Based on current models of cosmology, dark energy makes up around 68 percent of the Universe's total energy.
Why do we think dark energy exists?
The expanding state of the Universe was understood for the better part of the 20th century, but most physicists had assumed the infinite reach of gravity would eventually bring galaxies together again at some point in the future.
It turns out that this isn't case.
Observations of distant supernovae in the late 1990s found the exploding stars were fainter than anticipated, meaning it was likely they were also farther away than we first thought.
When these data were combined with existing cosmic models, the measurements suggested the expansion of space had sped up over time.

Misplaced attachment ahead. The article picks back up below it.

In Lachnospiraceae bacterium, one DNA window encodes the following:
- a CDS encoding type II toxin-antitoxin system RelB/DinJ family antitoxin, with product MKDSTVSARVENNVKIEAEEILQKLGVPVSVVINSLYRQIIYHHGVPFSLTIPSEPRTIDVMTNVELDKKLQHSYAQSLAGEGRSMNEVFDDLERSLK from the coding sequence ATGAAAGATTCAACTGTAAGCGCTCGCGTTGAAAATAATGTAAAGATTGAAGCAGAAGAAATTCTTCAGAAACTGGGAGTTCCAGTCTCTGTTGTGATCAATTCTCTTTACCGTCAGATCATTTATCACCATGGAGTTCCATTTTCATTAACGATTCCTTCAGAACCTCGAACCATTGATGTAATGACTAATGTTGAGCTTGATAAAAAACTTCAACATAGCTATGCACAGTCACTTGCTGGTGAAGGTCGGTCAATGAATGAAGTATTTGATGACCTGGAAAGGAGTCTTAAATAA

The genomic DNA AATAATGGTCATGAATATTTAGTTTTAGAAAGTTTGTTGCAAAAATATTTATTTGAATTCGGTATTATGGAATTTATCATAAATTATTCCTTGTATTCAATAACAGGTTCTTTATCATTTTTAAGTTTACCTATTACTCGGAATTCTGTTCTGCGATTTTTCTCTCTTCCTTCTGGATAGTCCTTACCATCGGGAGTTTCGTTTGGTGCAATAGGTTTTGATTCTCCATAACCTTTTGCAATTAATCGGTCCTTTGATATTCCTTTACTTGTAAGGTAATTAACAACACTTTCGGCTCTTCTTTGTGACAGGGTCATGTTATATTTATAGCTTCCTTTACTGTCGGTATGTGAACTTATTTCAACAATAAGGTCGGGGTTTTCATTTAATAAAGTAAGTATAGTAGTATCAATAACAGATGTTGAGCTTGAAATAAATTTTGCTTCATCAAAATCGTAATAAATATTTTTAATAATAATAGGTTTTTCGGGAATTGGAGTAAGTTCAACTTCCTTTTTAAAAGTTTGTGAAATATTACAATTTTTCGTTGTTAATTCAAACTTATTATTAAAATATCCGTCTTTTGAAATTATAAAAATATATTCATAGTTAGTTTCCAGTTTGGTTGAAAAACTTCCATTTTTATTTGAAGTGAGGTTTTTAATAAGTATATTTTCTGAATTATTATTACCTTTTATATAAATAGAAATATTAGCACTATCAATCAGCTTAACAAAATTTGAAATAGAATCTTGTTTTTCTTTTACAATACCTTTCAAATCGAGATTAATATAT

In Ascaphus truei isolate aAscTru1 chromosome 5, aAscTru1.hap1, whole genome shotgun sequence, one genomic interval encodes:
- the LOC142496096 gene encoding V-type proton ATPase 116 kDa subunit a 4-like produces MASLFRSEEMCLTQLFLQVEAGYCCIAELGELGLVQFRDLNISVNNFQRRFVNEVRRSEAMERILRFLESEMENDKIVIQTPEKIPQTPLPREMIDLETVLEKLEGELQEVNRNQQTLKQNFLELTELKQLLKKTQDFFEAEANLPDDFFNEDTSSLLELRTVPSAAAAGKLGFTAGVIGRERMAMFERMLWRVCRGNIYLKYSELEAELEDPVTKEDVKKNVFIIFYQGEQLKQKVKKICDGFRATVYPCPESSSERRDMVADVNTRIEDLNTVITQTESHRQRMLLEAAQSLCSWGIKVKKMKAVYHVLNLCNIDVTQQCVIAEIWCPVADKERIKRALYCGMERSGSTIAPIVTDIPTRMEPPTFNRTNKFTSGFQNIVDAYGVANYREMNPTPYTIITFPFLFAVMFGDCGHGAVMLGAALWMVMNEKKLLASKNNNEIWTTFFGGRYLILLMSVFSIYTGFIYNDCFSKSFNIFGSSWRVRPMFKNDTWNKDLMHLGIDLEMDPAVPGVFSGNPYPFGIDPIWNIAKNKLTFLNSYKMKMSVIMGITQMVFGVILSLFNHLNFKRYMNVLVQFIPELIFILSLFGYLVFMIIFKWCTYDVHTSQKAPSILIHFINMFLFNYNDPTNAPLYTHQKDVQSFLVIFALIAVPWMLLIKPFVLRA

Here's where dark energy comes in: something powerful would have to be responsible for adding an extra push to the Universe's growth. Yet no such energy known to physics can account for the repulsion, leading physicists to refer to the mystery as 'dark' energy.
Current hypotheses propose dark energy might emerge from the bubbling of empty space, a small effect that is also widespread, making it powerful enough to drag apart clusters of galaxies without ripping them apart from within.
There have also been attempts to get rid of dark energy in our current cosmological model, but so far we don't have enough evidence to ditch it.
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